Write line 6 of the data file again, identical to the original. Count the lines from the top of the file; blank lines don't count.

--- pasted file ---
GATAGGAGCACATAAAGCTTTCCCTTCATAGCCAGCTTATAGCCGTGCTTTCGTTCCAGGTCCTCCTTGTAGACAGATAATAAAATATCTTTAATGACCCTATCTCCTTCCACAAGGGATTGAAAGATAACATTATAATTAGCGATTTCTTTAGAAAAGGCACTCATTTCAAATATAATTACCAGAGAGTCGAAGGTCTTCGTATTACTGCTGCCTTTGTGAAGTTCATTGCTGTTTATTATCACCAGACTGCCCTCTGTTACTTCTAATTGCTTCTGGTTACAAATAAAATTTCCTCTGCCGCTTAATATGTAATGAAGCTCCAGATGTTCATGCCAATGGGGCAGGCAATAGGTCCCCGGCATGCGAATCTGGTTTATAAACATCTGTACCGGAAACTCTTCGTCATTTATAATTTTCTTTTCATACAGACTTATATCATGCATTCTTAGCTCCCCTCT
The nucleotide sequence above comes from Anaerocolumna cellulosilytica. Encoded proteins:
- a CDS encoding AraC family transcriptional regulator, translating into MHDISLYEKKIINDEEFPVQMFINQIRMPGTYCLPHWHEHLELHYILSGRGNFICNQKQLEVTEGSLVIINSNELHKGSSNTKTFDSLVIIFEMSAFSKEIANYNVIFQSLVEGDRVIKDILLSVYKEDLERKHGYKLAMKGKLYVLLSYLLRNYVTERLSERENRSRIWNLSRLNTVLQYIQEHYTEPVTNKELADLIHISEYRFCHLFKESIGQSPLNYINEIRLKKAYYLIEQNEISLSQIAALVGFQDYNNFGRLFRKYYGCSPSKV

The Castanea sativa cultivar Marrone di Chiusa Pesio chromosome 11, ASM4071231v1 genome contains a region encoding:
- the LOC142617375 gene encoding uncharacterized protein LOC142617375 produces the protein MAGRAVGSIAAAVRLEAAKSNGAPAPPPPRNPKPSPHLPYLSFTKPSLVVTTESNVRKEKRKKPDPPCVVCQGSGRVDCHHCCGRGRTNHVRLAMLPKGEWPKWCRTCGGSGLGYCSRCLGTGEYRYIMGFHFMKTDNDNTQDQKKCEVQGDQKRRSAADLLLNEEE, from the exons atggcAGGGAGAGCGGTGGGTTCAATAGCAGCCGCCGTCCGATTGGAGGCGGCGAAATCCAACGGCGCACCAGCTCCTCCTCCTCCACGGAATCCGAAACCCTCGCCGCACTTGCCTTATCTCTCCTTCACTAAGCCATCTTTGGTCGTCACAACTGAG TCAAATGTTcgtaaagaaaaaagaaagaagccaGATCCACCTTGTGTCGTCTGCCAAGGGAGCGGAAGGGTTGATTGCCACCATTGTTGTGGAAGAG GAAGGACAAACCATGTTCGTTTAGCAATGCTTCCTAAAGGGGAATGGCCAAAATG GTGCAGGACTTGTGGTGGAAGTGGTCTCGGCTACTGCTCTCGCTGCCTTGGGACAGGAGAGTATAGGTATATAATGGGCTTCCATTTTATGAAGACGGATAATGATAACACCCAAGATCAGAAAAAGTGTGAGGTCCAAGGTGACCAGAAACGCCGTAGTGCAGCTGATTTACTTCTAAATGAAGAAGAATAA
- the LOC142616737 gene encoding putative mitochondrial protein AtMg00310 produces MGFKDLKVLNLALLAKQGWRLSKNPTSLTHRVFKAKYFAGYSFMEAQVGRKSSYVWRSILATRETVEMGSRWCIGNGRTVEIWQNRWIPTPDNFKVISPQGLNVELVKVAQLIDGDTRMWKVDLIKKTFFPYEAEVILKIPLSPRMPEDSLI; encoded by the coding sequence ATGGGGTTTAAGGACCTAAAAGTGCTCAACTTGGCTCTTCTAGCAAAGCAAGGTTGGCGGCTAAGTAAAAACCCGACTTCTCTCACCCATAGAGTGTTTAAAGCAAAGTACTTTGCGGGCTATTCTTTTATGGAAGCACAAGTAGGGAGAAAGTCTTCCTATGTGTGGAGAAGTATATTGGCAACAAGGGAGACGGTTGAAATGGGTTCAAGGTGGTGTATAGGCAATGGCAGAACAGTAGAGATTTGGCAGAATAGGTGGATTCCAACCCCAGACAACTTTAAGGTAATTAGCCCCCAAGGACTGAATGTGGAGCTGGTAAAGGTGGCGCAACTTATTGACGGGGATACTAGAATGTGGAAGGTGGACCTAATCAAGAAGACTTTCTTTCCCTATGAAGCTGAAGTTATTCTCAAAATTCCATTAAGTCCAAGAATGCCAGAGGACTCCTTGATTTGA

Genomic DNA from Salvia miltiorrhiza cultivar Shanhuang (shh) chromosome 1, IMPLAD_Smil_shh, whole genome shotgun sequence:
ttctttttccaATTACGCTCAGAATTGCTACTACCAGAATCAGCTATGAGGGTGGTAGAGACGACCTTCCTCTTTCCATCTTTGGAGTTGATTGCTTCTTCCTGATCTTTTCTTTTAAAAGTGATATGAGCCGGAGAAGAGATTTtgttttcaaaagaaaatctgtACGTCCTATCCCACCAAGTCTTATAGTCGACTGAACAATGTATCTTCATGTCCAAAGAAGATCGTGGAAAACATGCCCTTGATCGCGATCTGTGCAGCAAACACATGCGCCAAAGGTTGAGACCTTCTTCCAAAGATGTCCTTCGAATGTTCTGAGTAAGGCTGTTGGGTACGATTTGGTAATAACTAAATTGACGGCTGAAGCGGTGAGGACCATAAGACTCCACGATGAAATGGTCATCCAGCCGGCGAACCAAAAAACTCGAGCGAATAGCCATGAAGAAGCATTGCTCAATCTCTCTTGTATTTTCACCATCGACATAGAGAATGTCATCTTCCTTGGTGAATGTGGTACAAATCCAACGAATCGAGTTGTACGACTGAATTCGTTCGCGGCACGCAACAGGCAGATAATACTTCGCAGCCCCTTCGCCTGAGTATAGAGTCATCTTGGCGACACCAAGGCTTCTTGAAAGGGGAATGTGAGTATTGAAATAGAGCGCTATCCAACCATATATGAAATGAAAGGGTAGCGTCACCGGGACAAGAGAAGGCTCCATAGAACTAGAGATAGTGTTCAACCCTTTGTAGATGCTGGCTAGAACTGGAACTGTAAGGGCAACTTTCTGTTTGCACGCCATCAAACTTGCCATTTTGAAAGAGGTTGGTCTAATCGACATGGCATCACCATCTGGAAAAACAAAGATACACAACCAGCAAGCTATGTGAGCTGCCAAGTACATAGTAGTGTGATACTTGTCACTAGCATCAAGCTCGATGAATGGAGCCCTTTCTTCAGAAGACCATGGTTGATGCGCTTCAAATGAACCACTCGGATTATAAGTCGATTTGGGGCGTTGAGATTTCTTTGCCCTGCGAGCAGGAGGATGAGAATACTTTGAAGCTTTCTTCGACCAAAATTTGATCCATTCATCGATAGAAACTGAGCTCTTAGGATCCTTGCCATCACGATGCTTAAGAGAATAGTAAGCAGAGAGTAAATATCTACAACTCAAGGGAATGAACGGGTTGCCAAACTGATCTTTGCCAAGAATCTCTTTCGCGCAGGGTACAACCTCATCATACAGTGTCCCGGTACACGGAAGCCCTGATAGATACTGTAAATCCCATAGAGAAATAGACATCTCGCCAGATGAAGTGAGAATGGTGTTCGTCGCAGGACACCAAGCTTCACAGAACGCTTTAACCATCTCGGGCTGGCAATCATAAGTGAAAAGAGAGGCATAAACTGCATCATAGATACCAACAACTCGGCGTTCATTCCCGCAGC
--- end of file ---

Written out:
- the LOC142616737 gene encoding putative mitochondrial protein AtMg00310 produces MGFKDLKVLNLALLAKQGWRLSKNPTSLTHRVFKAKYFAGYSFMEAQVGRKSSYVWRSILATRETVEMGSRWCIGNGRTVEIWQNRWIPTPDNFKVISPQGLNVELVKVAQLIDGDTRMWKVDLIKKTFFPYEAEVILKIPLSPRMPEDSLI; encoded by the coding sequence ATGGGGTTTAAGGACCTAAAAGTGCTCAACTTGGCTCTTCTAGCAAAGCAAGGTTGGCGGCTAAGTAAAAACCCGACTTCTCTCACCCATAGAGTGTTTAAAGCAAAGTACTTTGCGGGCTATTCTTTTATGGAAGCACAAGTAGGGAGAAAGTCTTCCTATGTGTGGAGAAGTATATTGGCAACAAGGGAGACGGTTGAAATGGGTTCAAGGTGGTGTATAGGCAATGGCAGAACAGTAGAGATTTGGCAGAATAGGTGGATTCCAACCCCAGACAACTTTAAGGTAATTAGCCCCCAAGGACTGAATGTGGAGCTGGTAAAGGTGGCGCAACTTATTGACGGGGATACTAGAATGTGGAAGGTGGACCTAATCAAGAAGACTTTCTTTCCCTATGAAGCTGAAGTTATTCTCAAAATTCCATTAAGTCCAAGAATGCCAGAGGACTCCTTGATTTGA